It is time to recognize that the ubiquitous 3 bladed designs are perfect examples of very poor engineering design and it is disgusting that the politicians have latched on to that as the savior of humanity.
It should be recognized that the spinnaker and the mainsail operate on two completely different principles.
Anthony must receive proper and substantial backing at this stage of his life. Allison knew that stainless steel was essential and one wonders if the model had simply been used as armature for the creation of a negative mold for the fabrication of a fiberglass shell would have saved some grief.
Bill Dickens
Kelly Williams
He\'s rediscovered the discharge accelerator or \"fall increaser\", developed before 1910, and recreated the Moody Ejector turbine. See

More power is generated from the water that actually passes through the runner, but considerably more water is used altogether. Generally only applied in cases where there is occasionally excess water due to environmental fluctuations.
This looks like the aquatic version of a windmill previously mentioned on gizmag.
The shape is different but they use the same concept of manipulating flow around the turbine to increase speed through the turbine.
Good research. One thing caught my attention in the written description that I\'ll point out in case it helps understand it better assuming something in the calculations didn\'t quite pan out.
Classical airfoil theory attributes lift predominantly to the Bernoulli Effect where the air going over the top of a wing has a longer path and so must accelerate to meet up with the air it left at the leading edge. The faster moving air creates a low pressure zone and the pressure differential gives the lift. This has been shown to be incorrect. The air that goes under the wing has no \"appointment\" with the air going over the top to meet at the trailing edge and in fact it doesn\'t. The lift is caused by the angle of attack and a thing called the \"Coanda Effect\" where the air molecules at the wing interface tend to stick to the wing and the air molecules tend to stick to each other. The acceleration of the air as it is forced to curve creates a simple F=MA opposing force and that is the predominant force. The article can be found here.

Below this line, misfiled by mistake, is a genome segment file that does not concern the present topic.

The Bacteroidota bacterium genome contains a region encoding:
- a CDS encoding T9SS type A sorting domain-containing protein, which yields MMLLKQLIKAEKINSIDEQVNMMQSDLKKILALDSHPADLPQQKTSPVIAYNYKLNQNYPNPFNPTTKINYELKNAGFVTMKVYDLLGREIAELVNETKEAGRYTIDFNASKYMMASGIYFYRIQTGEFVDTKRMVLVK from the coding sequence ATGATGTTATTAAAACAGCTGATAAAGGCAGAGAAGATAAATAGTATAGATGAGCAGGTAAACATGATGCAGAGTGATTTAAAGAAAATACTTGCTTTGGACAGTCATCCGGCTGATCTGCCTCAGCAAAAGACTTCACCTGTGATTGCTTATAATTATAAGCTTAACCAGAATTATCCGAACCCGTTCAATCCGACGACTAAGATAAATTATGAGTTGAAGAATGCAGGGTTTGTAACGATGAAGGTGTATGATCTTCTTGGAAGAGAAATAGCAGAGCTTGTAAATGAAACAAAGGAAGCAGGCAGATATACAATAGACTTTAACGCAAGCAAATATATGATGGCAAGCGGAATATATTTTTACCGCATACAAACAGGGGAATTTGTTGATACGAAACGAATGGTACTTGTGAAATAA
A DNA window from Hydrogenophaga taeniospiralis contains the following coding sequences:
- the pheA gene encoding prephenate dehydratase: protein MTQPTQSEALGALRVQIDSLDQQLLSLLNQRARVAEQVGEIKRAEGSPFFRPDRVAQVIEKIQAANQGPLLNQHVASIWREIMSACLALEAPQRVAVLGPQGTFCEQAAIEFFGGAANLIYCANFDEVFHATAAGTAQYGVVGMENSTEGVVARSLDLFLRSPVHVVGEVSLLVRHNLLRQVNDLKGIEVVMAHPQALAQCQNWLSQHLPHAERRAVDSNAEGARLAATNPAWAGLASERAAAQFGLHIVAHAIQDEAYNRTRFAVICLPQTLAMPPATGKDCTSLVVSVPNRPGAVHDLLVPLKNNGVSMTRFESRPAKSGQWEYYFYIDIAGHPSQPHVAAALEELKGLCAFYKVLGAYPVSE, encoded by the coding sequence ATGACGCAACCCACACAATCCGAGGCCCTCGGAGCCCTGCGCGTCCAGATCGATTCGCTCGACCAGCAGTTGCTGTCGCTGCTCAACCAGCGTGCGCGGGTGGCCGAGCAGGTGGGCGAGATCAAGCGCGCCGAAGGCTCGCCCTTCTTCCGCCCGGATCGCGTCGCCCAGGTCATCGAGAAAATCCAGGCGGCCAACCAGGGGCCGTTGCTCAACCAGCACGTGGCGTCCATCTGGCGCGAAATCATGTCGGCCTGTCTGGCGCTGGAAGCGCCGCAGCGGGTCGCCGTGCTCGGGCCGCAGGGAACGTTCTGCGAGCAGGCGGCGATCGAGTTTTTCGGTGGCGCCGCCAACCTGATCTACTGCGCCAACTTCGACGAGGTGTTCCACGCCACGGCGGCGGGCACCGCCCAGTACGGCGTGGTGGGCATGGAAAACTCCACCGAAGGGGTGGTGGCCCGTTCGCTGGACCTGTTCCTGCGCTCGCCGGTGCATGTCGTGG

The new theory is supported by the fact that a wing will work perfectly well upside down as long as it has a suitable angle of attack.

Not trying to be smart but maybe this will be useful to you. Cheers.
Oh, for crying out loud. Stop mentioning Allison. If his design was so much more efficient, why isn\'t it being used today in any wind turbine of any size, from small units generating a few hundred watts up through utility scale megawatt units? His 1970s-era patents have long since expired. Anybody can use the designs without paying royalties. The fact that nobody is doing so should tell you something, namely that his claims of increased efficiency were overstated.
Myron J. Poltroonian
The secret is in the blades. They\'re all wrong. Let me put it this way: \"Things that go \'Bump in the night\' \" work 24/7 (a phrase I hate) where it\'s night 24/7. N\'est ce pas?
Good luck with that patent - but I\'m pretty sure he\'s going to find out that since he\'s a student - his ideas belong to his instution - not himself...

@warren52nz - mate - just because something doesn\'t make it in the marketplace, doesn\'t mean it\'s not better. Take yourself for example - you\'re using Microsoft Windows, a QWERTY keyboard, and fossil-fuel provided electricity right? Case in point.
\"40% more?\" - more than what? The blades in this thing only make up only about 20% of the surface area of the unit - so does \"40% more\" mean that it\'s really 62% *less* efficient than an equivalently sized conventional design?

Sure - *if* you\'ve got unlimited fluid flow, it doesn\'t matter (unless you want to use the \"better-performing\" conventional design) - but since they didn\'t measure energy loss or compare it with anything else - the testing looks like a waste of time. The didn\'t even try the most obvious thing - run the blades minus the cowling. (or maybe they did, but didn\'t like the results?)
Yes, undoubtedly he is doing great work pointing out these design features, but doesn\'t that lateral-view \"cutaway\" diagram look remarkably similar to the bypass-fan jet engine that has been in service on aircraft for decades? Did all the experts on fluid-dynamics around the world never think of applying these principles to water-flow?
It\'s probably important here to define how we are measuring this improved efficiency; ie, more efficient than turbine blades of the particular diameter used? Or is it more efficient than a ducted area equivalent to the \'total intake area\". We may be talking about the turbine blade diameter, and possibly the case that a slightly larger turbine in a single duct that a size would also be 40% more efficient.
Bottom line is, sounds great, I\'d love to see more clearly defined data!